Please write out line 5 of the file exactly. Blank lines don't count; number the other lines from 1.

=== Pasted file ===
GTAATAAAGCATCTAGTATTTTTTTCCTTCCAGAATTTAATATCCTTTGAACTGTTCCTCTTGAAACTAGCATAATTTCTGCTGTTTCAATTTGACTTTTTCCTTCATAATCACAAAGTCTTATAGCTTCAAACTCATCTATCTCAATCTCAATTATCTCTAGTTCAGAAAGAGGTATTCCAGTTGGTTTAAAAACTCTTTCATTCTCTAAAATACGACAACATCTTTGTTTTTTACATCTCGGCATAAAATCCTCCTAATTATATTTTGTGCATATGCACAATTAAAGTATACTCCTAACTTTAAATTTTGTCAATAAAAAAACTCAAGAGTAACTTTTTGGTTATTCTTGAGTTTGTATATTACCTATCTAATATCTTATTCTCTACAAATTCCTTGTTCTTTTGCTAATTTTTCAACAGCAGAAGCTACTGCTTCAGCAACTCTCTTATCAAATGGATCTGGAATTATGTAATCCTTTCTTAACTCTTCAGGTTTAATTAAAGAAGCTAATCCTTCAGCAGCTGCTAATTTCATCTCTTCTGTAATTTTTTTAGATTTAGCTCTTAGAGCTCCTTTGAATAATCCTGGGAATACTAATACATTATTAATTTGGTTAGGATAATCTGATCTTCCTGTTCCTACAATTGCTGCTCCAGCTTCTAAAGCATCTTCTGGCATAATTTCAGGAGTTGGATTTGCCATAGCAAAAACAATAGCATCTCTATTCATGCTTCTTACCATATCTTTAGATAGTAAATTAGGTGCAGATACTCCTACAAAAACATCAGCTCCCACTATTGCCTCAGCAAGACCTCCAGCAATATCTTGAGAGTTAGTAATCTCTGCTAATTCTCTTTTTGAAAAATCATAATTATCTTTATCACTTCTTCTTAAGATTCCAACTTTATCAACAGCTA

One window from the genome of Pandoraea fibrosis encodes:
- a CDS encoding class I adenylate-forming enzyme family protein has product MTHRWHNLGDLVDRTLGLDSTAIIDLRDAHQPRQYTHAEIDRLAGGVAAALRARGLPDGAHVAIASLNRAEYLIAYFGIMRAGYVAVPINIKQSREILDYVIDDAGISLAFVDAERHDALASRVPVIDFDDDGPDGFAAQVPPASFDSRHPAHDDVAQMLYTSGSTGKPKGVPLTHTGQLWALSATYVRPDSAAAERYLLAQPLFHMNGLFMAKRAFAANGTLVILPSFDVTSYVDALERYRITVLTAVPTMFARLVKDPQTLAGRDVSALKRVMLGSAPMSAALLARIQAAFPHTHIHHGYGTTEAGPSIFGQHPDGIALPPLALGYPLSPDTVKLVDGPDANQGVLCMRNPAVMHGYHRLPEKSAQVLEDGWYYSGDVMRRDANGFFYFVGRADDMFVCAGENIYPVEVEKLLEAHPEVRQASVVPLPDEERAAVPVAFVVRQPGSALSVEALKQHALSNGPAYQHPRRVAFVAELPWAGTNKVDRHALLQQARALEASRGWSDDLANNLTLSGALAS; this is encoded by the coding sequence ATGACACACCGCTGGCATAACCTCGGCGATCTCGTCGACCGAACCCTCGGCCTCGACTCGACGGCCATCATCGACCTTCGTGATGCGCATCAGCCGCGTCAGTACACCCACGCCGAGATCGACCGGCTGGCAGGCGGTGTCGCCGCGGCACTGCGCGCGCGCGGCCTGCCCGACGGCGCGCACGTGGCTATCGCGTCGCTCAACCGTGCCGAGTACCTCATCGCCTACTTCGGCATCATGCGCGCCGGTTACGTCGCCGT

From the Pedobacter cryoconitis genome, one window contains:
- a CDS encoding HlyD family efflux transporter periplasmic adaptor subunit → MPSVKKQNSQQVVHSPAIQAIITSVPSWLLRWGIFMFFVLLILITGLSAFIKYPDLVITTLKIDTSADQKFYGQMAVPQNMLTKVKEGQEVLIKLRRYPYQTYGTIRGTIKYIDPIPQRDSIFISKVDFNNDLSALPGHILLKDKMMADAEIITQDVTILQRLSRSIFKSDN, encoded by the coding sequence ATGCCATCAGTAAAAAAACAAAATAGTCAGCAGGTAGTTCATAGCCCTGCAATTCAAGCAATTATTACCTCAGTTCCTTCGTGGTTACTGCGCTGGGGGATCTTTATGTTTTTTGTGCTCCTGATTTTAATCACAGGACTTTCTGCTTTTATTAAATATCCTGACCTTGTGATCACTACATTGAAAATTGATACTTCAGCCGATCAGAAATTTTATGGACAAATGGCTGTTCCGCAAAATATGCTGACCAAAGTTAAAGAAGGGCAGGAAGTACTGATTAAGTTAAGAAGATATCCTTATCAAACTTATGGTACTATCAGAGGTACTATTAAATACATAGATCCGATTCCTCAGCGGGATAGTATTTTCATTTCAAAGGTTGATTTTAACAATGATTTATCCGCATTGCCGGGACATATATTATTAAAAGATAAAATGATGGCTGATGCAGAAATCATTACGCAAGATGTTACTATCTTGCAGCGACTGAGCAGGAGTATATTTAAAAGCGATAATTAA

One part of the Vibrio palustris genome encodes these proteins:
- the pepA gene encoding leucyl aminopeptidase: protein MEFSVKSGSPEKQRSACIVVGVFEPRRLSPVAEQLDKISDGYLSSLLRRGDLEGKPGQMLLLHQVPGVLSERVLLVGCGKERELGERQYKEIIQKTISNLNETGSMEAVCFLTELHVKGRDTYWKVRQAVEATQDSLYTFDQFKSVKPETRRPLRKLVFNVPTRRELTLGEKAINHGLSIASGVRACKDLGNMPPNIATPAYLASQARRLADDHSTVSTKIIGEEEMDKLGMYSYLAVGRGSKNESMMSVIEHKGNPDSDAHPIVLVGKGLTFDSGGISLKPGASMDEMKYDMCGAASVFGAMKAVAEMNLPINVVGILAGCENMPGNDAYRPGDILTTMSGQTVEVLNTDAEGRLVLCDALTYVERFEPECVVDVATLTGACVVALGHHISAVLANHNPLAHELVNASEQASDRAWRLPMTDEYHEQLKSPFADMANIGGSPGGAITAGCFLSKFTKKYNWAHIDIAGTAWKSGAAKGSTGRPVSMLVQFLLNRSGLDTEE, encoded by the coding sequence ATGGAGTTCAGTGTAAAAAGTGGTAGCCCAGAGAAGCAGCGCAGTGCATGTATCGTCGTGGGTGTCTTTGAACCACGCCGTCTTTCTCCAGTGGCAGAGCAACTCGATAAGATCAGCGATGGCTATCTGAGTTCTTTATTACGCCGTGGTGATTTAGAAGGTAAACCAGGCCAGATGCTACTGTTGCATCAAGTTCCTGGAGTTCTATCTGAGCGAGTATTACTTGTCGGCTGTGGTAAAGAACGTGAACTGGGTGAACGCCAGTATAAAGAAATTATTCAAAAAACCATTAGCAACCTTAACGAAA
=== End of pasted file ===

- a CDS encoding HlyD family efflux transporter periplasmic adaptor subunit → MPSVKKQNSQQVVHSPAIQAIITSVPSWLLRWGIFMFFVLLILITGLSAFIKYPDLVITTLKIDTSADQKFYGQMAVPQNMLTKVKEGQEVLIKLRRYPYQTYGTIRGTIKYIDPIPQRDSIFISKVDFNNDLSALPGHILLKDKMMADAEIITQDVTILQRLSRSIFKSDN, encoded by the coding sequence ATGCCATCAGTAAAAAAACAAAATAGTCAGCAGGTAGTTCATAGCCCTGCAATTCAAGCAATTATTACCTCAGTTCCTTCGTGGTTACTGCGCTGGGGGATCTTTATGTTTTTTGTGCTCCTGATTTTAATCACAGGACTTTCTGCTTTTATTAAATATCCTGACCTTGTGATCACTACATTGAAAATTGATACTTCAGCCGATCAGAAATTTTATGGACAAATGGCTGTTCCGCAAAATATGCTGACCAAAGTTAAAGAAGGGCAGGAAGTACTGATTAAGTTAAGAAGATATCCTTATCAAACTTATGGTACTATCAGAGGTACTATTAAATACATAGATCCGATTCCTCAGCGGGATAGTATTTTCATTTCAAAGGTTGATTTTAACAATGATTTATCCGCATTGCCGGGACATATATTATTAAAAGATAAAATGATGGCTGATGCAGAAATCATTACGCAAGATGTTACTATCTTGCAGCGACTGAGCAGGAGTATATTTAAAAGCGATAATTAA